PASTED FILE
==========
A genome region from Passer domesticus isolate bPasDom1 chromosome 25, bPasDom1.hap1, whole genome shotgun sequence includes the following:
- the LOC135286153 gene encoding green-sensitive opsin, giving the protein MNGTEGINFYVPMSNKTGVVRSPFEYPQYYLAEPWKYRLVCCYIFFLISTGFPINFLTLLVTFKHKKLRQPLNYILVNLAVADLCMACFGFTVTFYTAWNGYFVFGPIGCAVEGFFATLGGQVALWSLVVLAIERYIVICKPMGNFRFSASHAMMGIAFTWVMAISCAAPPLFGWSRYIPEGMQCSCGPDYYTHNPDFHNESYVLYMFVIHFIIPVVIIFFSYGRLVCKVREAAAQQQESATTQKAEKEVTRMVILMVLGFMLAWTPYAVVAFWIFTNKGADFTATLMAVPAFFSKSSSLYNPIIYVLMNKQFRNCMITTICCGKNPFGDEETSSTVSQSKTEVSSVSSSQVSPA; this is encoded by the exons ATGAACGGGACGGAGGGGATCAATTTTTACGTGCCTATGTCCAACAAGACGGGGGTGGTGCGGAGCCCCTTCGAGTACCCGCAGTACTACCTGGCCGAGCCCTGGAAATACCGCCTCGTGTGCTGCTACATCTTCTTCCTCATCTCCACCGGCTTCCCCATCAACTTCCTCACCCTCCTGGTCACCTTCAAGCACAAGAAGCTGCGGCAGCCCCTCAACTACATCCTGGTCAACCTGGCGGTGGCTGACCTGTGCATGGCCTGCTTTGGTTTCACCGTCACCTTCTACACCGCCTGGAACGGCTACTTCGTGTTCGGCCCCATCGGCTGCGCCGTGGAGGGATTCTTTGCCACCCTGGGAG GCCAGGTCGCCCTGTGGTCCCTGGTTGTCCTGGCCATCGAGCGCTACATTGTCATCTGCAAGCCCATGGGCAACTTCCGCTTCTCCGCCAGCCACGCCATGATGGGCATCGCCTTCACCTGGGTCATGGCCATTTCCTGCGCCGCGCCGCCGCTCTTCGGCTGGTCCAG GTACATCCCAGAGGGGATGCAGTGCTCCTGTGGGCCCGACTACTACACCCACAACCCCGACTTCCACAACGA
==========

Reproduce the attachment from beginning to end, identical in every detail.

A genome region from Passer domesticus isolate bPasDom1 chromosome 25, bPasDom1.hap1, whole genome shotgun sequence includes the following:
- the LOC135286153 gene encoding green-sensitive opsin, giving the protein MNGTEGINFYVPMSNKTGVVRSPFEYPQYYLAEPWKYRLVCCYIFFLISTGFPINFLTLLVTFKHKKLRQPLNYILVNLAVADLCMACFGFTVTFYTAWNGYFVFGPIGCAVEGFFATLGGQVALWSLVVLAIERYIVICKPMGNFRFSASHAMMGIAFTWVMAISCAAPPLFGWSRYIPEGMQCSCGPDYYTHNPDFHNESYVLYMFVIHFIIPVVIIFFSYGRLVCKVREAAAQQQESATTQKAEKEVTRMVILMVLGFMLAWTPYAVVAFWIFTNKGADFTATLMAVPAFFSKSSSLYNPIIYVLMNKQFRNCMITTICCGKNPFGDEETSSTVSQSKTEVSSVSSSQVSPA; this is encoded by the exons ATGAACGGGACGGAGGGGATCAATTTTTACGTGCCTATGTCCAACAAGACGGGGGTGGTGCGGAGCCCCTTCGAGTACCCGCAGTACTACCTGGCCGAGCCCTGGAAATACCGCCTCGTGTGCTGCTACATCTTCTTCCTCATCTCCACCGGCTTCCCCATCAACTTCCTCACCCTCCTGGTCACCTTCAAGCACAAGAAGCTGCGGCAGCCCCTCAACTACATCCTGGTCAACCTGGCGGTGGCTGACCTGTGCATGGCCTGCTTTGGTTTCACCGTCACCTTCTACACCGCCTGGAACGGCTACTTCGTGTTCGGCCCCATCGGCTGCGCCGTGGAGGGATTCTTTGCCACCCTGGGAG GCCAGGTCGCCCTGTGGTCCCTGGTTGTCCTGGCCATCGAGCGCTACATTGTCATCTGCAAGCCCATGGGCAACTTCCGCTTCTCCGCCAGCCACGCCATGATGGGCATCGCCTTCACCTGGGTCATGGCCATTTCCTGCGCCGCGCCGCCGCTCTTCGGCTGGTCCAG GTACATCCCAGAGGGGATGCAGTGCTCCTGTGGGCCCGACTACTACACCCACAACCCCGACTTCCACAACGA